But new maps could change who gets elected, and upend political careers.
The two versions of maps the Legislature sent the governor didn’t differ on how they divided South Florida, though they did make changes in the region. The two plans the governor’s office drafted and submitted early in the legislative session, featured significant changes to South Florida districts.
Cherfilus-McCormick district: One of the two top contests this year features U.S. Rep. Sheila Cherfilus-McCormick, and former Broward County Commissioner Dale Holness, both Democrats. Holness lost a 2021 special primary election to Cherfilus-McCormick by just five votes.
The Legislature’s approved, but vetoed maps, would have a district similar to what it is today, and include most of the African American and Caribbean American communities in Broward and Palm Beach counties.
It would no longer include the heavily Caribbean American city of Miramar, which is where Cherfilus-McCormick is from. Caribbean American voters are important to both candidates. Cherfilus-McCormick is the first Haitian American Democrat elected to Congress. Holness is Jamaican American.
DeSantis’ plans would make the district Broward-only. The county’s black voters would likely have enough influence in the district to elect a Black member of Congress. But African American and Caribbean American communities in Palm Beach County likely wouldn’t have a Black representative.
That proposed district, without Palm Beach County, would likely have favored Holness.
In the Broward part of the current district, Holness came in first in 2021, with 29% of the vote to 22% for Cherfilus-McCormick. In Palm Beach County, Cherfilus-McCormick received 30% of the vote and Holness 8%.
Deutch district: Several candidates are running, or considering campaigns, to succeed U.S. Rep. Ted Deutch, a Democrat who isn’t seeking re-election, in a district that currently includes most of Broward north of Interstate 595 plus southeast Palm Beach County.
In the Legislature’s maps, the district would not change much — a bit more of Palm Beach County and a bit less of Broward, but still it would take in Parkland and most of the coast from Deerfield Beach through Fort Lauderdale.
The governor’s proposed maps — both of which were presented before Deutch announced he was leaving and Moskowitz said he was running — would make it a coastal district.
One would include some of Moskowitz’s base, along with a long stretch of the coast from Delray Beach south, extending almost to Bal Harbour in Miami-Dade County.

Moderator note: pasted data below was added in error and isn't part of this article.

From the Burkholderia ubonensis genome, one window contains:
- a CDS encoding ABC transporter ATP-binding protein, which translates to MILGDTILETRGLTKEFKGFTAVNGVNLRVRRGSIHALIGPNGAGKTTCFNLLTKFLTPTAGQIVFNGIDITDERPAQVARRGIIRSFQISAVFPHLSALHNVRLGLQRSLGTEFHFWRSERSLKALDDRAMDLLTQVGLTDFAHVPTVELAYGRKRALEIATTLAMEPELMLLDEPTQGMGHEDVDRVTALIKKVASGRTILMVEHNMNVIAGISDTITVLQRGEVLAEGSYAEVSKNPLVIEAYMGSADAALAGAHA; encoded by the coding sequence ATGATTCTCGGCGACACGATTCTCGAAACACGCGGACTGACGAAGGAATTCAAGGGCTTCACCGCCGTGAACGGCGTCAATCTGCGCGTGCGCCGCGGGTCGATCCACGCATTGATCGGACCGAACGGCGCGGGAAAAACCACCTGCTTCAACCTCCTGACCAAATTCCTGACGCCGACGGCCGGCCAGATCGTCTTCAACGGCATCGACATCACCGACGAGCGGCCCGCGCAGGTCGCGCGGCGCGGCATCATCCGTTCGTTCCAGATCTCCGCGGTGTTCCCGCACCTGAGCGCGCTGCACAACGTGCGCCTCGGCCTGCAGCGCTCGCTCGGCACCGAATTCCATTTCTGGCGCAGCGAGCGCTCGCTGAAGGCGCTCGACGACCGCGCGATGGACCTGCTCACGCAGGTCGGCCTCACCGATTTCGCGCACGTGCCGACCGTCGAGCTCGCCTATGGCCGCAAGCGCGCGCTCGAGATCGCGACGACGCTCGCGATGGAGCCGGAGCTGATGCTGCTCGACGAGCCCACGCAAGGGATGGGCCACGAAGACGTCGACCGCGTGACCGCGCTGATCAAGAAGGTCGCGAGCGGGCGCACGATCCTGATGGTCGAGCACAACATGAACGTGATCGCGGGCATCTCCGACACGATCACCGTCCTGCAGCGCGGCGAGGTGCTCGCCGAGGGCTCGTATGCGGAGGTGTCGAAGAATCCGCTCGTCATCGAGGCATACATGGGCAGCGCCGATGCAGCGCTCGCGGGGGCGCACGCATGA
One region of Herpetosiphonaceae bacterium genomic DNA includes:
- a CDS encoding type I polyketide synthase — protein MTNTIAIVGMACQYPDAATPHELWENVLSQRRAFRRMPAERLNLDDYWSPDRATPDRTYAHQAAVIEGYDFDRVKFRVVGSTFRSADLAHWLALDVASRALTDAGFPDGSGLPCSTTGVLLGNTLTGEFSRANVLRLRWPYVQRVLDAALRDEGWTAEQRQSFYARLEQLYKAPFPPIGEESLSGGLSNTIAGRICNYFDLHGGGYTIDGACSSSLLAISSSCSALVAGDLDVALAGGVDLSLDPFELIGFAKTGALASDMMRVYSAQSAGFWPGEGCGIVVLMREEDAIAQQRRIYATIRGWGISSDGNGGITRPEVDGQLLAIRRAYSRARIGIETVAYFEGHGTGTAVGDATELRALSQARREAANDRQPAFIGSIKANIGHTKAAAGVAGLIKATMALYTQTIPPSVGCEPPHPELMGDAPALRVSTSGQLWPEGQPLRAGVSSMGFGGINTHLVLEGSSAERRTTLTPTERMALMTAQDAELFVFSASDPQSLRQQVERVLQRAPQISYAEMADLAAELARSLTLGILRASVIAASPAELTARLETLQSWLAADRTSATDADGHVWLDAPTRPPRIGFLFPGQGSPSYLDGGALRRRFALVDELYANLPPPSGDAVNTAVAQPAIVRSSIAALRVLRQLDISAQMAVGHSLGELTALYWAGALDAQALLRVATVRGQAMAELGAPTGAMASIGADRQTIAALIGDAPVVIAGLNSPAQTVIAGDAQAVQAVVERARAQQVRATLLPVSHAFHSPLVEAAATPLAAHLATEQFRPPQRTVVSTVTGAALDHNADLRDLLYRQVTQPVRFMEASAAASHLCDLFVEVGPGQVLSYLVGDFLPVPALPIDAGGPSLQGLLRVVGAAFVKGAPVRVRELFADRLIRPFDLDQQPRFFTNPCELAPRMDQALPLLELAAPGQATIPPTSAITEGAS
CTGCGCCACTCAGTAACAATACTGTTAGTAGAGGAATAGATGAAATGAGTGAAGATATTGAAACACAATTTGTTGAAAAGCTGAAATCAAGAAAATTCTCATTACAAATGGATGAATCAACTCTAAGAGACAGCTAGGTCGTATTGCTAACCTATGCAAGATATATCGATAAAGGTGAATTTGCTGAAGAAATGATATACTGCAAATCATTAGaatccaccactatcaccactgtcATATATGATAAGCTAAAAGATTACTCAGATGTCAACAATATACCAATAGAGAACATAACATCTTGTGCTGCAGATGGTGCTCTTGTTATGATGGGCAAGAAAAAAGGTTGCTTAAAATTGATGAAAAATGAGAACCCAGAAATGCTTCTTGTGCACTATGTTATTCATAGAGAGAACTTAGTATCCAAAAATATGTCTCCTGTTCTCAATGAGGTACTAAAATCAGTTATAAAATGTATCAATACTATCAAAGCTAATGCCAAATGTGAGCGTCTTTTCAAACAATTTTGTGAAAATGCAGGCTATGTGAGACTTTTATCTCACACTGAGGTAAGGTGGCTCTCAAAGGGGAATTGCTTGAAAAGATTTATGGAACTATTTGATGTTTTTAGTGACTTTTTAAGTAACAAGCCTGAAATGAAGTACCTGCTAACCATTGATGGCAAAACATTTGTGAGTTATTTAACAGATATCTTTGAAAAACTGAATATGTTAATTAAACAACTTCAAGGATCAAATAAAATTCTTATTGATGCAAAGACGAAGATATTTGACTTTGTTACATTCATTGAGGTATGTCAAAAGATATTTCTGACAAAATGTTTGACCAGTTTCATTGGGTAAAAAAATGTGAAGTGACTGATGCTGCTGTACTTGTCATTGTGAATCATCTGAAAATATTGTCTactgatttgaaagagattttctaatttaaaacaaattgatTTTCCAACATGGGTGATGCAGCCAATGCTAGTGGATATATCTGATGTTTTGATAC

The other proposed map from the governor’s office would cut out Moskowitz’s base (northwest Broward) and run mostly along the coast, picking up Delray Beach, parts of Broward and extending as far South as Miami Beach.
That kind of a district could be more friendly to a coastal candidate, like Fort Lauderdale City Commissioner Ben Sorensen, who has already announced his candidacy for the Democratic nomination, or Democratic state Sen. Gary Farmer, who is considering a run.
A heavily Miami-Dade version might have prompted one of the county’s state senators, Democrat Jason Pizzo, to consider running. Pizzo has announced his candidacy for another term in the state Senate, running in a newly configured district that’s mostly in Broward County. Farmer might run for the same state Senate seat if he decides against a congressional bid.
The ultimate configuration of the district could determine whether an elected Republican, state Rep. Chip LaMarca, who has a coastal Broward base, makes a run for Congress. LaMarca said recently he and his wife Eileen would decide after new district boundaries are crafted.
Wasserman Schultz district: Under the Legislature-passed and governor-vetoed maps, Democratic U.S. Rep. Debbie Wasserman Schultz would get an all-Broward district taking in almost everything south of Interstate 595 and a little territory to the north. Currently her district extends southeast into Miami-Dade County.
Under one of the governor’s two proposed maps, she’d keep her Weston base, but would lose Hollywood and coastal Miami-Dade County south through Surfside — and pick up vast territory in Palm Beach County west of Florida’s Turnpike all the way to Lake Okeechobee.
Under the governor’s other proposed map, she’d also keep her Weston base, lose Hollywood and eastern Miami-Dade County — and pick up some of western Miami-Dade County.
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Under all four maps, Wasserman Schultz is favored to win. So is U.S. Rep. Lois Frankel, a West Palm Beach Democrat. The Legislature’s maps and the governor’s would all retain an all-Palm Beach County district, though with some differences in exactly what territory would be included.
In announcing his veto of the lawmakers’ plans, DeSantis said he expected that “the Legislature is going to pass something that will get my signature,” explaining that the two maps his office proposed earlier this year would get his signature.
They don’t have to use any of the previous work product from the Legislature or the governor.
“At the end of the day, it’s in everybody’s best interest to do something, get a product done and just move on with the election season,” he said.
Skidmore said judges would be the ultimate arbiters. “I have my faith and hope in the court system to do the right thing.”